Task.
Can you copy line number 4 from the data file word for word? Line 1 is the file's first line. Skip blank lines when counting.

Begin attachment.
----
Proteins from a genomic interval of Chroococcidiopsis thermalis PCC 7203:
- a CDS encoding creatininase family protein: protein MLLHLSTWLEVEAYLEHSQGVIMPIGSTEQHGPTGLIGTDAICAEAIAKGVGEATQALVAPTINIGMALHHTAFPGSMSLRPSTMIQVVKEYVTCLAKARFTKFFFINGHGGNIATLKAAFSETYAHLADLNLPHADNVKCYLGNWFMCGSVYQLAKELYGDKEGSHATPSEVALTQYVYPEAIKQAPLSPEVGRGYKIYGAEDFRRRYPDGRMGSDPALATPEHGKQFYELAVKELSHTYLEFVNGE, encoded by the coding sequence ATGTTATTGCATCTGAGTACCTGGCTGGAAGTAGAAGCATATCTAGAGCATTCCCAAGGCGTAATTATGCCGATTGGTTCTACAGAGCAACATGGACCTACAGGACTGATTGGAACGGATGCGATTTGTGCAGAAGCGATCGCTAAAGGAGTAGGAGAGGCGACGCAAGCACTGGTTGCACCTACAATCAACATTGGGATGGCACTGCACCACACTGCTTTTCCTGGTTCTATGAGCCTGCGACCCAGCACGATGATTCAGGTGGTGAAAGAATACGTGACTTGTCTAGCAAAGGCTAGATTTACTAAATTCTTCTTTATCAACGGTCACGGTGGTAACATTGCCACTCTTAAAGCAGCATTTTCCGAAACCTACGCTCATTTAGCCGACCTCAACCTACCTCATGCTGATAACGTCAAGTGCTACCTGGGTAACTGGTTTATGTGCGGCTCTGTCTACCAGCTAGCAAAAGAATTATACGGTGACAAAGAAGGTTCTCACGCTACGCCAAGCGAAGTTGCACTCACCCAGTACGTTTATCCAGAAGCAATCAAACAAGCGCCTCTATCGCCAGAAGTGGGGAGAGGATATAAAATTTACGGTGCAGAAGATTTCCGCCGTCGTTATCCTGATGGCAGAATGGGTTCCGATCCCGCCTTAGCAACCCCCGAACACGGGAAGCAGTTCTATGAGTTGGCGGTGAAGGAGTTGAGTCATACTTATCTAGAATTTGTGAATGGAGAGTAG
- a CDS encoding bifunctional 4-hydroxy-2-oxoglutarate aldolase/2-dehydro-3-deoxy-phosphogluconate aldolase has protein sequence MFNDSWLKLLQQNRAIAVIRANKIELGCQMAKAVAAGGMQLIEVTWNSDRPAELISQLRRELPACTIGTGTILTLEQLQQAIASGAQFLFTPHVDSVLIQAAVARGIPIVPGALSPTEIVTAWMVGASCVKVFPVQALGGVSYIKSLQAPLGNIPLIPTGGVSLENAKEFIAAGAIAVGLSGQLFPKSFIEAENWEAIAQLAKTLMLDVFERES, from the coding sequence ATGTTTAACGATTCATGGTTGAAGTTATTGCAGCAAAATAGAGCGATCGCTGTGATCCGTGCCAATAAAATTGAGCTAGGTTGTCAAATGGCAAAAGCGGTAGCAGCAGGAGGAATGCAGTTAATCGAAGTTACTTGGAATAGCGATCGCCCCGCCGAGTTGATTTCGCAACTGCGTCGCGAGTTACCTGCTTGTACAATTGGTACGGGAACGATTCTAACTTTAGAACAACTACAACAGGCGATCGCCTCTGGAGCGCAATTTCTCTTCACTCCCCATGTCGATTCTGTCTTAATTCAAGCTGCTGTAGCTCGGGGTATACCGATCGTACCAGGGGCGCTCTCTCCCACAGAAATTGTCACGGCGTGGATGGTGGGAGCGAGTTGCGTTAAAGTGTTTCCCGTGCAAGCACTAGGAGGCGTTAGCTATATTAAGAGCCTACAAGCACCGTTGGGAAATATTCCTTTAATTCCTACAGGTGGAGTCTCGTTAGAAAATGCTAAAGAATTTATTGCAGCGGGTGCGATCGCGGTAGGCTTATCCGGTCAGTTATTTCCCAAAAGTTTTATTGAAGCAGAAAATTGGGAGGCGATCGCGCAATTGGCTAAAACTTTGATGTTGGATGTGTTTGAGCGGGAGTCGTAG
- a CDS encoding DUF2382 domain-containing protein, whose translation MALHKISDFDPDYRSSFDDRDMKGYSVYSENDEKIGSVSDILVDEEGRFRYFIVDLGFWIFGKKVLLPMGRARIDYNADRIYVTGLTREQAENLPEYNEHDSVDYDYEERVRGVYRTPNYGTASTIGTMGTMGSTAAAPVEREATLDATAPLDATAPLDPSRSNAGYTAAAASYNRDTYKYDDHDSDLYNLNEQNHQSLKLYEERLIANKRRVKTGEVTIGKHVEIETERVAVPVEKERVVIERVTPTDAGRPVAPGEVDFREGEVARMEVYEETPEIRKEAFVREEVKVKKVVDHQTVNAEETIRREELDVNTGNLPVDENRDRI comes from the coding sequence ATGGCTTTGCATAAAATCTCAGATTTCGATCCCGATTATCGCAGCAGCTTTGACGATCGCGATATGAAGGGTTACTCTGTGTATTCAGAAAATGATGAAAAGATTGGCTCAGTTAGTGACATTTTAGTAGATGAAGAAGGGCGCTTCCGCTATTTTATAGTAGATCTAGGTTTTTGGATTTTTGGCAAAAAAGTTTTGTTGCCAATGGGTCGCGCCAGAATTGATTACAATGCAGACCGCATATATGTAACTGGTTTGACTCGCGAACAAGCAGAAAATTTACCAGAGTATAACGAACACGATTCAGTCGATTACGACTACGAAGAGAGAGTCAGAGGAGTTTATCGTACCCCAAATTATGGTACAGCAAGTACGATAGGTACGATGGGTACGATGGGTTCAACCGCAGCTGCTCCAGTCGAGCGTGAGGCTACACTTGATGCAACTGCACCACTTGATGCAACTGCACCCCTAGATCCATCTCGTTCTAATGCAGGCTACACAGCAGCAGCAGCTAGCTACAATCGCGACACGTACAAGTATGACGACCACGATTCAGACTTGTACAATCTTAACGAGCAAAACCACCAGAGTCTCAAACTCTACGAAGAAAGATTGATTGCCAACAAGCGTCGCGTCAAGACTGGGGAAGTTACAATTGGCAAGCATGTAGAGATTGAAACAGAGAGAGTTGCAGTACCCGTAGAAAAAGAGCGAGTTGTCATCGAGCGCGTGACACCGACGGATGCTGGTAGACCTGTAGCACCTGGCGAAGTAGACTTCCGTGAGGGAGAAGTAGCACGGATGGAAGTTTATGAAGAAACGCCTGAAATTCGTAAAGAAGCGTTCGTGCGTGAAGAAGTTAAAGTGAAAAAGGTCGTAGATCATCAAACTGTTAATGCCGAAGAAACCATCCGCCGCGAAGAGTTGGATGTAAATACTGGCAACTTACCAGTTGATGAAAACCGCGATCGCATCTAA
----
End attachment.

- a CDS encoding DUF2382 domain-containing protein, whose translation MALHKISDFDPDYRSSFDDRDMKGYSVYSENDEKIGSVSDILVDEEGRFRYFIVDLGFWIFGKKVLLPMGRARIDYNADRIYVTGLTREQAENLPEYNEHDSVDYDYEERVRGVYRTPNYGTASTIGTMGTMGSTAAAPVEREATLDATAPLDATAPLDPSRSNAGYTAAAASYNRDTYKYDDHDSDLYNLNEQNHQSLKLYEERLIANKRRVKTGEVTIGKHVEIETERVAVPVEKERVVIERVTPTDAGRPVAPGEVDFREGEVARMEVYEETPEIRKEAFVREEVKVKKVVDHQTVNAEETIRREELDVNTGNLPVDENRDRI comes from the coding sequence ATGGCTTTGCATAAAATCTCAGATTTCGATCCCGATTATCGCAGCAGCTTTGACGATCGCGATATGAAGGGTTACTCTGTGTATTCAGAAAATGATGAAAAGATTGGCTCAGTTAGTGACATTTTAGTAGATGAAGAAGGGCGCTTCCGCTATTTTATAGTAGATCTAGGTTTTTGGATTTTTGGCAAAAAAGTTTTGTTGCCAATGGGTCGCGCCAGAATTGATTACAATGCAGACCGCATATATGTAACTGGTTTGACTCGCGAACAAGCAGAAAATTTACCAGAGTATAACGAACACGATTCAGTCGATTACGACTACGAAGAGAGAGTCAGAGGAGTTTATCGTACCCCAAATTATGGTACAGCAAGTACGATAGGTACGATGGGTACGATGGGTTCAACCGCAGCTGCTCCAGTCGAGCGTGAGGCTACACTTGATGCAACTGCACCACTTGATGCAACTGCACCCCTAGATCCATCTCGTTCTAATGCAGGCTACACAGCAGCAGCAGCTAGCTACAATCGCGACACGTACAAGTATGACGACCACGATTCAGACTTGTACAATCTTAACGAGCAAAACCACCAGAGTCTCAAACTCTACGAAGAAAGATTGATTGCCAACAAGCGTCGCGTCAAGACTGGGGAAGTTACAATTGGCAAGCATGTAGAGATTGAAACAGAGAGAGTTGCAGTACCCGTAGAAAAAGAGCGAGTTGTCATCGAGCGCGTGACACCGACGGATGCTGGTAGACCTGTAGCACCTGGCGAAGTAGACTTCCGTGAGGGAGAAGTAGCACGGATGGAAGTTTATGAAGAAACGCCTGAAATTCGTAAAGAAGCGTTCGTGCGTGAAGAAGTTAAAGTGAAAAAGGTCGTAGATCATCAAACTGTTAATGCCGAAGAAACCATCCGCCGCGAAGAGTTGGATGTAAATACTGGCAACTTACCAGTTGATGAAAACCGCGATCGCATCTAA